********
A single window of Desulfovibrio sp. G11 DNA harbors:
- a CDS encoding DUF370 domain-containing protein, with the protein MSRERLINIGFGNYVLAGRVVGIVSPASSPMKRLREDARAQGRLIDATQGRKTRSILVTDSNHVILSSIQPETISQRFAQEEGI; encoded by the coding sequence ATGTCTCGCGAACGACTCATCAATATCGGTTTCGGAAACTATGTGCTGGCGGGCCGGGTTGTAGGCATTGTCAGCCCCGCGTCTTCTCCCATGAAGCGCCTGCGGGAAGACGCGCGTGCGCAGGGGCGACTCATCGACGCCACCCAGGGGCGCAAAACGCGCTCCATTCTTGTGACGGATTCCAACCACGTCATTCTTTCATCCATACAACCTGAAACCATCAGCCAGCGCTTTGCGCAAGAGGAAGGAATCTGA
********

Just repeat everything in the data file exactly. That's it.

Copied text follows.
A single window of Desulfovibrio sp. G11 DNA harbors:
- a CDS encoding DUF370 domain-containing protein, with the protein MSRERLINIGFGNYVLAGRVVGIVSPASSPMKRLREDARAQGRLIDATQGRKTRSILVTDSNHVILSSIQPETISQRFAQEEGI; encoded by the coding sequence ATGTCTCGCGAACGACTCATCAATATCGGTTTCGGAAACTATGTGCTGGCGGGCCGGGTTGTAGGCATTGTCAGCCCCGCGTCTTCTCCCATGAAGCGCCTGCGGGAAGACGCGCGTGCGCAGGGGCGACTCATCGACGCCACCCAGGGGCGCAAAACGCGCTCCATTCTTGTGACGGATTCCAACCACGTCATTCTTTCATCCATACAACCTGAAACCATCAGCCAGCGCTTTGCGCAAGAGGAAGGAATCTGA